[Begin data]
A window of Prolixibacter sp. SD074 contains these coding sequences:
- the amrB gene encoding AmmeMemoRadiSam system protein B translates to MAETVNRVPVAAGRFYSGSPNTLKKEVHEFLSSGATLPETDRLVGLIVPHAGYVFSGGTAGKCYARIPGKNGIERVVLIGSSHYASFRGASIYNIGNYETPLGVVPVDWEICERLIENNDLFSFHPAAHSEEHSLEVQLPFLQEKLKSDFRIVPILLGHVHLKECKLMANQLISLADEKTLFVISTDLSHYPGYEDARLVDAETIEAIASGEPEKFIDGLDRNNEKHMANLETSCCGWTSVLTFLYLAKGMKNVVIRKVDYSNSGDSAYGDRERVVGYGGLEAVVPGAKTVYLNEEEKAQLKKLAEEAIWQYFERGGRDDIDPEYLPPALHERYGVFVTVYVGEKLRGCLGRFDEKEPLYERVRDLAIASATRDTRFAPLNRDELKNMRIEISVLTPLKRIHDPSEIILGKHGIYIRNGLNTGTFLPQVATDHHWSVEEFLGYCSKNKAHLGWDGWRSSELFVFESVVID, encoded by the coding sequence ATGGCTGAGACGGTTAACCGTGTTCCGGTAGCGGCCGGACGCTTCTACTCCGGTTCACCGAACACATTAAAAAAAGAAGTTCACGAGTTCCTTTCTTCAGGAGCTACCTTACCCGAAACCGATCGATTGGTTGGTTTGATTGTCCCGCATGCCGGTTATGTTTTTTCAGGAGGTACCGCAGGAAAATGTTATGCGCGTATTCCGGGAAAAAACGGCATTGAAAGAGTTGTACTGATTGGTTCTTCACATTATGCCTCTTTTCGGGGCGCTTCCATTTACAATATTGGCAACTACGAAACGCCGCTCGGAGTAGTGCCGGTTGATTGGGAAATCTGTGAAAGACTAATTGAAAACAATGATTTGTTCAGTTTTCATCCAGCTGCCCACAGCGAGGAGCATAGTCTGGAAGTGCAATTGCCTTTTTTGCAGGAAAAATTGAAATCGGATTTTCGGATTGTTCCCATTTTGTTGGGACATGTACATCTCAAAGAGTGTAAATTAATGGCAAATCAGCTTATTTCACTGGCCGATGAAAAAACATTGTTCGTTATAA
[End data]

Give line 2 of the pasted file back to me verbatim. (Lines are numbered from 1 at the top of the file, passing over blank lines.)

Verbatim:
- the amrB gene encoding AmmeMemoRadiSam system protein B translates to MAETVNRVPVAAGRFYSGSPNTLKKEVHEFLSSGATLPETDRLVGLIVPHAGYVFSGGTAGKCYARIPGKNGIERVVLIGSSHYASFRGASIYNIGNYETPLGVVPVDWEICERLIENNDLFSFHPAAHSEEHSLEVQLPFLQEKLKSDFRIVPILLGHVHLKECKLMANQLISLADEKTLFVISTDLSHYPGYEDARLVDAETIEAIASGEPEKFIDGLDRNNEKHMANLETSCCGWTSVLTFLYLAKGMKNVVIRKVDYSNSGDSAYGDRERVVGYGGLEAVVPGAKTVYLNEEEKAQLKKLAEEAIWQYFERGGRDDIDPEYLPPALHERYGVFVTVYVGEKLRGCLGRFDEKEPLYERVRDLAIASATRDTRFAPLNRDELKNMRIEISVLTPLKRIHDPSEIILGKHGIYIRNGLNTGTFLPQVATDHHWSVEEFLGYCSKNKAHLGWDGWRSSELFVFESVVID, encoded by the coding sequence ATGGCTGAGACGGTTAACCGTGTTCCGGTAGCGGCCGGACGCTTCTACTCCGGTTCACCGAACACATTAAAAAAAGAAGTTCACGAGTTCCTTTCTTCAGGAGCTACCTTACCCGAAACCGATCGATTGGTTGGTTTGATTGTCCCGCATGCCGGTTATGTTTTTTCAGGAGGTACCGCAGGAAAATGTTATGCGCGTATTCCGGGAAAAAACGGCATTGAAAGAGTTGTACTGATTGGTTCTTCACATTATGCCTCTTTTCGGGGCGCTTCCATTTACAATATTGGCAACTACGAAACGCCGCTCGGAGTAGTGCCGGTTGATTGGGAAATCTGTGAAAGACTAATTGAAAACAATGATTTGTTCAGTTTTCATCCAGCTGCCCACAGCGAGGAGCATAGTCTGGAAGTGCAATTGCCTTTTTTGCAGGAAAAATTGAAATCGGATTTTCGGATTGTTCCCATTTTGTTGGGACATGTACATCTCAAAGAGTGTAAATTAATGGCAAATCAGCTTATTTCACTGGCCGATGAAAAAACATTGTTCGTTATAA